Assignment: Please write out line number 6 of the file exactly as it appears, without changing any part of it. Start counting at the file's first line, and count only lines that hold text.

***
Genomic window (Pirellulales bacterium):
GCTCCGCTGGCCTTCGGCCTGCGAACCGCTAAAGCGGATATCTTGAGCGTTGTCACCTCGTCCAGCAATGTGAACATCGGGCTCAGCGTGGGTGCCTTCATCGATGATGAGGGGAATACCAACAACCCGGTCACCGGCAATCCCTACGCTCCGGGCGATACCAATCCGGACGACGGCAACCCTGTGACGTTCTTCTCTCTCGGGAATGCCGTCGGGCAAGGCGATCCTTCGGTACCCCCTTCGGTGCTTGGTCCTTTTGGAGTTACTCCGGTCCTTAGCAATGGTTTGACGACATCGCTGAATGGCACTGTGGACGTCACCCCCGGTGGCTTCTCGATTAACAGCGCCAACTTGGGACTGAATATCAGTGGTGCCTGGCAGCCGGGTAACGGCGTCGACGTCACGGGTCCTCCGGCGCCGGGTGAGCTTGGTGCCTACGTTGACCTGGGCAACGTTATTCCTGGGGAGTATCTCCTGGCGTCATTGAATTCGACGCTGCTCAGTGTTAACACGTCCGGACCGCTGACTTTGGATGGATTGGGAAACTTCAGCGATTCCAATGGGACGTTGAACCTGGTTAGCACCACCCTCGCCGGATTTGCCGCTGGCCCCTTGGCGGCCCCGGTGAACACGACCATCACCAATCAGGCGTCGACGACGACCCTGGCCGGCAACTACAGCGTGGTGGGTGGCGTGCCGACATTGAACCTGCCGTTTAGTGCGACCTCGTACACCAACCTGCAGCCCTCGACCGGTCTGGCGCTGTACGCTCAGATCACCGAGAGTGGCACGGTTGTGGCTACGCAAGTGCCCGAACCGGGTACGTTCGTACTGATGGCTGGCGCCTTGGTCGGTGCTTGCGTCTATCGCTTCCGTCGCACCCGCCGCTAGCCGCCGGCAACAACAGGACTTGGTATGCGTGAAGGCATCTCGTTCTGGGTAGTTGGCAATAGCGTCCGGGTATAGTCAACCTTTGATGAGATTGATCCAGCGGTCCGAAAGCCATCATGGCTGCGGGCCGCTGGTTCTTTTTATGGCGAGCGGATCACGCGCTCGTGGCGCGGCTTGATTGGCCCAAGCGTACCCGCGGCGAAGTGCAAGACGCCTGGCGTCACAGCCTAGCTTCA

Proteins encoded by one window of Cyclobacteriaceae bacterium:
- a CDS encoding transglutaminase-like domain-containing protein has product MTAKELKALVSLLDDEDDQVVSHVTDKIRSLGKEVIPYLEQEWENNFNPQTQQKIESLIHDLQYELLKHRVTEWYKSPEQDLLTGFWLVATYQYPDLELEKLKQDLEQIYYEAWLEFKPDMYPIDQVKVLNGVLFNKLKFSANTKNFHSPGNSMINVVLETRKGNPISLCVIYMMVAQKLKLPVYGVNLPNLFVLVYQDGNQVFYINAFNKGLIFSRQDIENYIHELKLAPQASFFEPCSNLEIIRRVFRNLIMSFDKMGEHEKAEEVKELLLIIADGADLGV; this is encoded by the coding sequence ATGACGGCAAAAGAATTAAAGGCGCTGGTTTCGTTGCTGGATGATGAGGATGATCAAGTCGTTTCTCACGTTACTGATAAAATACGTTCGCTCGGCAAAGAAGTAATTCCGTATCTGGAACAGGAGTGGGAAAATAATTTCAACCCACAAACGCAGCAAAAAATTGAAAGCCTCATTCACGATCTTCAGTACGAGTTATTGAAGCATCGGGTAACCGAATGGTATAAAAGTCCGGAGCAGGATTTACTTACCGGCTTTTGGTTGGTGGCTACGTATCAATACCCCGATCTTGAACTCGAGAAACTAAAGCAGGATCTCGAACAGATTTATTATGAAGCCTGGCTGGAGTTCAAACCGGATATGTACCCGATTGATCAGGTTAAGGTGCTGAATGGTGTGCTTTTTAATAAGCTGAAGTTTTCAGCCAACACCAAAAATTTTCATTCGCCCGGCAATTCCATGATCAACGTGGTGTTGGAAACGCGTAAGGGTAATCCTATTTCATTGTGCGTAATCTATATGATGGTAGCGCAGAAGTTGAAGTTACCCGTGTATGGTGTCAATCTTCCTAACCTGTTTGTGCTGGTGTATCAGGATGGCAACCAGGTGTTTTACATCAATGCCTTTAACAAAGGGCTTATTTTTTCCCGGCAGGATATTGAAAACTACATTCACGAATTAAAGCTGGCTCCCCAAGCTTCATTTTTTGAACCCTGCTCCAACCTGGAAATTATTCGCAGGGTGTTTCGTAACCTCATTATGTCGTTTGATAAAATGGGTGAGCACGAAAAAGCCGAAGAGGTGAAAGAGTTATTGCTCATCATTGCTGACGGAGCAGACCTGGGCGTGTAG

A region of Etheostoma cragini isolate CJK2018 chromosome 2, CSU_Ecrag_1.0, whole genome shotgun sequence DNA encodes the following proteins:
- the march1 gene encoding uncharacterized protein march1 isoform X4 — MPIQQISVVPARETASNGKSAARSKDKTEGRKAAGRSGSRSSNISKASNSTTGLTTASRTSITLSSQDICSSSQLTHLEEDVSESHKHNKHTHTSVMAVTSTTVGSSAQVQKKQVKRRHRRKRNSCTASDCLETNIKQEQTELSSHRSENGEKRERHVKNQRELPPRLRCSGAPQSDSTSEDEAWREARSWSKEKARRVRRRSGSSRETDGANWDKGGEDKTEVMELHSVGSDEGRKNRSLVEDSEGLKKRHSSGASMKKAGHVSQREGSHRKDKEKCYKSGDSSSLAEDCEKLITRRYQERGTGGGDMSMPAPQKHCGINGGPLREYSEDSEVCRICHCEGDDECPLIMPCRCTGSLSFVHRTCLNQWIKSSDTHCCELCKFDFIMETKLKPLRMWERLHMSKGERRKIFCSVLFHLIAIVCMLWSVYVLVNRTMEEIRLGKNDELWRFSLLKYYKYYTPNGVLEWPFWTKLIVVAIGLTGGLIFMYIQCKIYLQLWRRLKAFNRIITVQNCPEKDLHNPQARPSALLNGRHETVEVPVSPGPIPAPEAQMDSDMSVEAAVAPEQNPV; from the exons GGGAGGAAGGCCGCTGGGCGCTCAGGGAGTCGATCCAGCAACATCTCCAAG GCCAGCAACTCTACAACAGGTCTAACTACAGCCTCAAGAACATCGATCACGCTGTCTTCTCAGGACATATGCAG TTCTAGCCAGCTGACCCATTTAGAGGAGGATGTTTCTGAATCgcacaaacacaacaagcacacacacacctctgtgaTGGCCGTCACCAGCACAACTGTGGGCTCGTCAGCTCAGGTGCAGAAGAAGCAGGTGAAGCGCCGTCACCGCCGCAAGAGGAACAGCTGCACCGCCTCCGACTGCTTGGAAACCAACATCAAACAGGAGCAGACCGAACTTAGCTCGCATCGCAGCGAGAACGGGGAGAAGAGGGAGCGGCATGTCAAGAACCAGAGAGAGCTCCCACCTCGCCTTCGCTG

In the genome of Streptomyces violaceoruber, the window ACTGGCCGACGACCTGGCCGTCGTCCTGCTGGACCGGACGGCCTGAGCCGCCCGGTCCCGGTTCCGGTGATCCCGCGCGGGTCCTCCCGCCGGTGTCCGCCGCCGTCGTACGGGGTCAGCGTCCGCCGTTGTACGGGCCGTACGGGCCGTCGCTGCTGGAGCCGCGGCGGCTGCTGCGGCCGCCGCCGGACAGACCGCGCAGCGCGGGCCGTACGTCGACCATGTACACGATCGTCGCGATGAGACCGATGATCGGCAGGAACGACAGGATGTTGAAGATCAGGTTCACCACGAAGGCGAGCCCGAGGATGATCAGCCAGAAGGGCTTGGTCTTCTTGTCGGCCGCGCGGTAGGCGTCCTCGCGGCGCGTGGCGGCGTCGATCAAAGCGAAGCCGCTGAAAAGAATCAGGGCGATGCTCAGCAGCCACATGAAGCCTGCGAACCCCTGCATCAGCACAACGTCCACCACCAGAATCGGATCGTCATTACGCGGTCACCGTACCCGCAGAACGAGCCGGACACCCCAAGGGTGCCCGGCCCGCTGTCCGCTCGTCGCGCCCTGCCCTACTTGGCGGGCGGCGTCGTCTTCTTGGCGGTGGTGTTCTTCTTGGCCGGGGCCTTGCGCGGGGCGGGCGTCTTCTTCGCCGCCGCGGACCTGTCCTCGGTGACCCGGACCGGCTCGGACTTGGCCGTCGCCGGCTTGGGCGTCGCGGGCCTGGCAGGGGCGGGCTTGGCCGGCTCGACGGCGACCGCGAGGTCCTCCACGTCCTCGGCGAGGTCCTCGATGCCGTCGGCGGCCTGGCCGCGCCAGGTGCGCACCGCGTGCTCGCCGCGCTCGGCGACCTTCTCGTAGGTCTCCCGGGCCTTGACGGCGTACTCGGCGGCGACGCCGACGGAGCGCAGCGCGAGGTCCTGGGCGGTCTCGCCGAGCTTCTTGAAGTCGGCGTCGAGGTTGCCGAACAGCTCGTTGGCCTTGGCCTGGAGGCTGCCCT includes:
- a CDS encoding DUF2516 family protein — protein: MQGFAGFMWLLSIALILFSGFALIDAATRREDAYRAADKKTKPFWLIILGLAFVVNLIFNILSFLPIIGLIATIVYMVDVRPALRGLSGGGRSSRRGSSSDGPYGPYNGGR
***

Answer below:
- the march1 gene encoding uncharacterized protein march1 isoform X4 — MPIQQISVVPARETASNGKSAARSKDKTEGRKAAGRSGSRSSNISKASNSTTGLTTASRTSITLSSQDICSSSQLTHLEEDVSESHKHNKHTHTSVMAVTSTTVGSSAQVQKKQVKRRHRRKRNSCTASDCLETNIKQEQTELSSHRSENGEKRERHVKNQRELPPRLRCSGAPQSDSTSEDEAWREARSWSKEKARRVRRRSGSSRETDGANWDKGGEDKTEVMELHSVGSDEGRKNRSLVEDSEGLKKRHSSGASMKKAGHVSQREGSHRKDKEKCYKSGDSSSLAEDCEKLITRRYQERGTGGGDMSMPAPQKHCGINGGPLREYSEDSEVCRICHCEGDDECPLIMPCRCTGSLSFVHRTCLNQWIKSSDTHCCELCKFDFIMETKLKPLRMWERLHMSKGERRKIFCSVLFHLIAIVCMLWSVYVLVNRTMEEIRLGKNDELWRFSLLKYYKYYTPNGVLEWPFWTKLIVVAIGLTGGLIFMYIQCKIYLQLWRRLKAFNRIITVQNCPEKDLHNPQARPSALLNGRHETVEVPVSPGPIPAPEAQMDSDMSVEAAVAPEQNPV; from the exons GGGAGGAAGGCCGCTGGGCGCTCAGGGAGTCGATCCAGCAACATCTCCAAG GCCAGCAACTCTACAACAGGTCTAACTACAGCCTCAAGAACATCGATCACGCTGTCTTCTCAGGACATATGCAG TTCTAGCCAGCTGACCCATTTAGAGGAGGATGTTTCTGAATCgcacaaacacaacaagcacacacacacctctgtgaTGGCCGTCACCAGCACAACTGTGGGCTCGTCAGCTCAGGTGCAGAAGAAGCAGGTGAAGCGCCGTCACCGCCGCAAGAGGAACAGCTGCACCGCCTCCGACTGCTTGGAAACCAACATCAAACAGGAGCAGACCGAACTTAGCTCGCATCGCAGCGAGAACGGGGAGAAGAGGGAGCGGCATGTCAAGAACCAGAGAGAGCTCCCACCTCGCCTTCGCTG